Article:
On July 4, 1054 AD, Chinese, Arab, Japanese and Pueblo Indians of New Mexico sky watchers observed what they thought of as the sudden appearance of a “new star” , which they recorded as six times brighter than Venus. This “guest star,” as they described it, a supernova, was so bright that people saw it in the sky during the day for almost a month.
Observing the nebula with the largest telescope of the time, reports NASA’s Hubblesite, Lord Rosse in 1844 named the object the “Crab” because of its tentacle-like structure. But it wasn’t until the 1900s that astronomers realized the nebula was the surviving relic of the 1054 supernova, SN 1054, which consists of debris ejected during the explosion. The core of the exploding star formed a pulsar, called the Crab Pulsar (PSR B0531+21). This neutron star at the very center has about the same mass as the sun but compressed into an incredibly dense sphere that is only a few miles across, spinning 30 times a second, shooting out detectable pulsating beams of energy.
Now, astronomers and visualization specialists from the NASA’s Universe of Learning program have combined the visible, infrared, and X-ray vision of NASA’s Great Observatories to create a three-dimensional representation of the dynamic Crab Nebula.
The multiwavelength computer graphics visualization is based on images from the Chandra X-ray Observatory and the Hubble and Spitzer space telescopes. The approximately four-minute video dissects the intricate nested structure that makes up this stellar corpse, giving viewers a better understanding of the extreme and complex physical processes powering the nebula. The powerhouse “engine” energizing the entire system is a pulsar, a rapidly spinning neutron star, the super-dense crushed core of the exploded star. The tiny dynamo is blasting out blistering pulses of radiation 30 times a second with unbelievable clockwork precision.
Crab Nebula in Multiwavelength
Astronomers and visualization specialists from the NASA’s Universe of Learning program have combined the visible, infrared, and X-ray vision of NASA’s Great Observatories to create a three-dimensional representation of the dynamic Crab Nebula, the tattered remains of an exploded star.
The multiwavelength computer graphics visualization is based on images from the Chandra X-ray Observatory and the Hubble and Spitzer space telescopes.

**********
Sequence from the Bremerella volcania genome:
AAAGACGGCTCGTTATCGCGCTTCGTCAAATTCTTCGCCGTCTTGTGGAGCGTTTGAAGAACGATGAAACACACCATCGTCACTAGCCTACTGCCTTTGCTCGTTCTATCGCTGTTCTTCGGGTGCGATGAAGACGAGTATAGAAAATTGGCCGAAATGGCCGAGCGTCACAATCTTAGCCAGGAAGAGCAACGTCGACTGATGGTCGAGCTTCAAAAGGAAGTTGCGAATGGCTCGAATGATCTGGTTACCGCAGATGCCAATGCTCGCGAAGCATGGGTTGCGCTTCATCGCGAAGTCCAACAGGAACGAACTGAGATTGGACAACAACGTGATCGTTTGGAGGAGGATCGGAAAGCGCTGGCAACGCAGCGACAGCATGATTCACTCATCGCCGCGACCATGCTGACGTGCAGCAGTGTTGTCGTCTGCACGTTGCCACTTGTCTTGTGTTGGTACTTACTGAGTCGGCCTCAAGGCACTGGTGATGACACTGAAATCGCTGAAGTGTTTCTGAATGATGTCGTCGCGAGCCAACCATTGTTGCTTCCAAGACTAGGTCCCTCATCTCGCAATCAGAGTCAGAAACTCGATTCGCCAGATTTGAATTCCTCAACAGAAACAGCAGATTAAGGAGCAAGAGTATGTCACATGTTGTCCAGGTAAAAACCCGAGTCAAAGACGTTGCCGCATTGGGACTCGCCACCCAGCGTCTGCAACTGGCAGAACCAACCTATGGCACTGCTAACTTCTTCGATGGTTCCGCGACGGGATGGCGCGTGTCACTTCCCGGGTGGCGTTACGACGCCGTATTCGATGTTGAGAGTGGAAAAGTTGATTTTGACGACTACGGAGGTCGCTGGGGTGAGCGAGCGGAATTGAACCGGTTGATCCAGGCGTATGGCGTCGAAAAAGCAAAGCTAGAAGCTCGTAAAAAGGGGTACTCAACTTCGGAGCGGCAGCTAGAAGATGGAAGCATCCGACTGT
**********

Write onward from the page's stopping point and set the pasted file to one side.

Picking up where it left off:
The approximately four-minute video dissects the intricate nested structure that makes up this stellar corpse, giving viewers a better understanding of the extreme and complex physical processes powering the nebula. The powerhouse “engine” energizing the entire system is a pulsar, a rapidly spinning neutron star, the super-dense crushed core of the exploded star. The tiny dynamo is blasting out blistering pulses of radiation 30 times a second with unbelievable clockwork precision.
The visualization was produced by a team at the Space Telescope Science Institute (STScI) in Baltimore, Maryland; the Caltech/IPAC in Pasadena, California; and the Center for Astrophysics | Harvard & Smithsonian (CfA) in Cambridge, Massachusetts. It will debut at the American Astronomical Society meeting in Honolulu, Hawaii. The movie is available to planetariums and other centers of informal learning worldwide.
“Seeing two-dimensional images of an object, especially of a complex structure like the Crab Nebula, doesn’t give you a good idea of its three-dimensional nature,” explained STScI’s visualization scientist Frank Summers, who led the team that developed the movie. “With this scientific interpretation, we want to help people understand the Crab Nebula’s nested and interconnected geometry. The interplay of the multiwavelength observations illuminate all of these structures. Without combining X-ray, infrared, and visible light, you don’t get the full picture.”
Certain structures and processes, driven by the pulsar engine at the heart of the nebula, are best seen at particular wavelengths.
The movie begins by showing the Crab Nebula in context, pinpointing its location in the constellation Taurus. This view zooms in to present the Hubble, Spitzer, and Chandra images of the Crab Nebula, each highlighting one of the nested structures in the system. The video then begins a slow buildup of the three-dimensional X-ray structure, showing the pulsar and a ringed disk of energized material, and adding jets of particles firing off from opposite sides of the energetic dynamo.